Tip Number Nine: You should always be aware of the pictures and videos of you that your friends, or family, are posting on Facebook, Twitter, Instagram, and all the other Social Media sites. You don’t want uploaded to the web anything that may be damaging to you during a custody battle. Family and friends should be understanding of your plight, talk to them. By the way, if there is anything uploaded that may be embarrassing, now would be a good time to take it down. Also unfriend the person you are litigating with. This will help limit future embarrassing pictures or stories getting to the court.

Tip Number Ten: Dig into your joint finances sooner than later. You should know how much money you have, where it comes from, and where it goes. Gather documents, download statements, and make records of unknown account numbers. Any information you have can lead to potentially hidden assets or income.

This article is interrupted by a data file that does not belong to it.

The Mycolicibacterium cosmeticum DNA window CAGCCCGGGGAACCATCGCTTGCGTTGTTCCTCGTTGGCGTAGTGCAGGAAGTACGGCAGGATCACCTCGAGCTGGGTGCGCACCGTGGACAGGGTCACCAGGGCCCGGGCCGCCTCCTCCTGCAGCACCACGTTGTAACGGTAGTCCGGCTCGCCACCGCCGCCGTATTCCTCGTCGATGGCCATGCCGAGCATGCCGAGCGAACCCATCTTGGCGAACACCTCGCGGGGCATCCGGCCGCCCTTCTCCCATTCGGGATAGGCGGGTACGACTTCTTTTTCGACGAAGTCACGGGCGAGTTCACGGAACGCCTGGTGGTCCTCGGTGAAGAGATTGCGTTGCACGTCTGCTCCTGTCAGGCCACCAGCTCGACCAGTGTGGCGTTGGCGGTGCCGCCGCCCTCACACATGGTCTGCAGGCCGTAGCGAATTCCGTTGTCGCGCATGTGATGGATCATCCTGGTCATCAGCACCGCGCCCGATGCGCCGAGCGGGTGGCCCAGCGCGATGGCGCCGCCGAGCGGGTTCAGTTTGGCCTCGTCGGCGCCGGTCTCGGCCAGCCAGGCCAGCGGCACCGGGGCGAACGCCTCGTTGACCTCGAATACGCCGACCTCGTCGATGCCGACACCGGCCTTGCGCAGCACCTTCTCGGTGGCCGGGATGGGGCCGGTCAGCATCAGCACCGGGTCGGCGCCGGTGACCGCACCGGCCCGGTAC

Tip Number Eleven: Gather important documents and make copies. Some documents you just want to secure; Passports, birth certificates, and other original documents that are hard to replace. Get a safe deposit box or secure these important documents at a trusted friend or family member’s home.

Tip Number Twelve: Secure those personal items that you do not want to come up missing; jewelry, collectibles, family memorabilia, old photos, and anything else that you know if it was lost or stolen would cause you sorrow. Because unfortunately, there is nothing the court can do about missing or stolen property. These too should be secured in a safe deposit box or with a trusted friend or family member.